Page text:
Rare Thundersnow Strikes Australia’s Blue Mountains [Video]

A rare “thundersnow” storm struck parts of Australia this weekend, causing Australians — who aren’t used to snow — to light up social media with photos and videos.

It’s winter Down Under — the seasons are reversed in the Southern Hemisphere, meaning that Australia is in the depths of the worst winter it’s seen in years. As BuzzFeed reports, an epic cold front, unofficially dubbed the “Antarctic Vortex,” is bringing unprecedented cold temperatures — by Australian standards, anyway — and even snow to a country that only rarely gets even a few flakes.

The unprecedented winter weather brought a phenomenon that’s rare even in places where snow is common: thundersnow. Thundersnow is exactly what you think it is: thunder and lightning occurring during snowfall instead of rain. Bureau of Meteorology forecaster Mick Logan described thundersnow to the Sydney Morning Herald.

“You get the bang and the rumble but instead of it being dominated by rain and hail, it’s all snow that’s coming out of the system. There’s usually a bit of hail that comes with it as well. It happens when the atmosphere is so cold that instead of getting rain, the bulk of the precipitation is snow.”

So how rare is thundersnow in Australia? So rare that the Aussie government doesn’t even bother to keep records.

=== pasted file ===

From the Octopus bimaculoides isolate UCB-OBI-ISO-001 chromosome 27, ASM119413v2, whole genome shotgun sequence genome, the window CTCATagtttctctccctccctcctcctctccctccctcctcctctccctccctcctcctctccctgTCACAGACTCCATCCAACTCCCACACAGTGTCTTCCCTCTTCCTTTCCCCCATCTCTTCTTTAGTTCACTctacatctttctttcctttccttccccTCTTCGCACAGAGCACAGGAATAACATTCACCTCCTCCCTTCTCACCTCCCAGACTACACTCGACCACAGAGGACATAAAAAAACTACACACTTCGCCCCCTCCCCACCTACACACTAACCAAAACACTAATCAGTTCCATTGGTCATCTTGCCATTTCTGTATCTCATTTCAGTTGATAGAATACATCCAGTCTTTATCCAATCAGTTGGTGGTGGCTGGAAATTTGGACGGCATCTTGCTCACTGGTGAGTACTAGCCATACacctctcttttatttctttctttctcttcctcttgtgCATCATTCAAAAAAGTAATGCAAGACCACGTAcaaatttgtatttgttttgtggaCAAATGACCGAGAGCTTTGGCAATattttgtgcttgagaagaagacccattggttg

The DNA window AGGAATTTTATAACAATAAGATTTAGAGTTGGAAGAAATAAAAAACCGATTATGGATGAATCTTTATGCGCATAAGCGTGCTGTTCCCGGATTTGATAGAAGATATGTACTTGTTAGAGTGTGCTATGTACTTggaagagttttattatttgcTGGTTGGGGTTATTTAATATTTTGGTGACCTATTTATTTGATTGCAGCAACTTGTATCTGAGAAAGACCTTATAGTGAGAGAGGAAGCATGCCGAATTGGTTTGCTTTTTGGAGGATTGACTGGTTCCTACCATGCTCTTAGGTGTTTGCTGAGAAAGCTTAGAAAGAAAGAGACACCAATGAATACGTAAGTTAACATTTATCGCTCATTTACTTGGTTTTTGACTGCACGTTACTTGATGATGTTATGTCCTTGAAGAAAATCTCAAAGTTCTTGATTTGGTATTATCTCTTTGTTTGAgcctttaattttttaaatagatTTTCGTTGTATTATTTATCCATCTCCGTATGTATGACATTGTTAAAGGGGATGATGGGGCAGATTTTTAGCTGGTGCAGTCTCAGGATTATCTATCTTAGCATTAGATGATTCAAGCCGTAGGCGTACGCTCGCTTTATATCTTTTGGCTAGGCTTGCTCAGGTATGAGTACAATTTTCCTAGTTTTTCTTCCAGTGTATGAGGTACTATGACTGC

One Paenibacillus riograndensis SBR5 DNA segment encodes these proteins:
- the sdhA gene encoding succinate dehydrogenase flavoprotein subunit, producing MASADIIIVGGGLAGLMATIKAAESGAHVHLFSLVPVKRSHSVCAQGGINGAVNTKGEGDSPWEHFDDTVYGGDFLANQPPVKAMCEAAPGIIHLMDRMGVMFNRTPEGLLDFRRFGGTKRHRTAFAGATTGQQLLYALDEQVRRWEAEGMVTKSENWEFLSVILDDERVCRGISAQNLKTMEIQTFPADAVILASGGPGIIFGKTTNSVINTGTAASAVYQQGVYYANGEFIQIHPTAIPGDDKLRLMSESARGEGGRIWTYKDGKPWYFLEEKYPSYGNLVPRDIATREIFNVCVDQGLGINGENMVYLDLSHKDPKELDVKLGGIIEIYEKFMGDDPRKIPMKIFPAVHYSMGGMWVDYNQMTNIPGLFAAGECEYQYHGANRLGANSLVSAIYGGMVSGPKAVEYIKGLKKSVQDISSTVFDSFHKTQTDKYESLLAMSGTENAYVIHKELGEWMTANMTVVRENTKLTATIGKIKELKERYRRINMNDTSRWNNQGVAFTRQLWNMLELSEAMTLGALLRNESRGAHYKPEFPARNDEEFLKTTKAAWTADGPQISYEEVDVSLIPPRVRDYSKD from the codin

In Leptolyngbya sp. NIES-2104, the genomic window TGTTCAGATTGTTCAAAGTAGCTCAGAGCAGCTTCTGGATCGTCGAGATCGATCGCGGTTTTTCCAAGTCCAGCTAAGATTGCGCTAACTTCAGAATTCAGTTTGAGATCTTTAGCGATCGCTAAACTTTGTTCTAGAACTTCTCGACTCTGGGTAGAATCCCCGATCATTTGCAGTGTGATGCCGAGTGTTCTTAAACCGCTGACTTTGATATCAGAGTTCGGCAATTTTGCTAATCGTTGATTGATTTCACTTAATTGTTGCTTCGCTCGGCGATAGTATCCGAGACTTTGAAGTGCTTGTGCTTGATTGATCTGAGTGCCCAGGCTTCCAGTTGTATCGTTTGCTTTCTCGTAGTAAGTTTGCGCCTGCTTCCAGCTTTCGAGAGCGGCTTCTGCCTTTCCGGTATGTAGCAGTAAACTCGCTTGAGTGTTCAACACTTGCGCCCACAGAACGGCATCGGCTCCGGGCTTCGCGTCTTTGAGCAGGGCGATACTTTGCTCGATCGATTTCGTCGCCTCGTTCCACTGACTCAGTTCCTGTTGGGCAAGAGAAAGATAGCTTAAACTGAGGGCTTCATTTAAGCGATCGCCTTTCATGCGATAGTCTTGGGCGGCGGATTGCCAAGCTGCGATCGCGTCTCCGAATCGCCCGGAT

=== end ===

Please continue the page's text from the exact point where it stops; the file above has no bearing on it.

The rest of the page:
“We don’t keep records of [thundersnow events] at the Bureau so it’s hard to know how often we get them.”

Still, Australians seem to be admiring, if not enjoying, their rare event, if social media is any indication.

Even in places where snow is not rare at all — places like, say, Boston — thundersnow is a rare occurrence. You may recall this viral video from last winter of Weather Channel meteorologist Jim Cantore losing his mind when he experienced thundersnow while reporting on-location.

Unfortunately (or fortunately, depending on your point of view), Australia may have seen the last of its rare thundersnow for the time being. The weather forecast for southern Australia calls for warmer weather over the next ten days.

[Image courtesy of Shutterstock / Olaf Naami]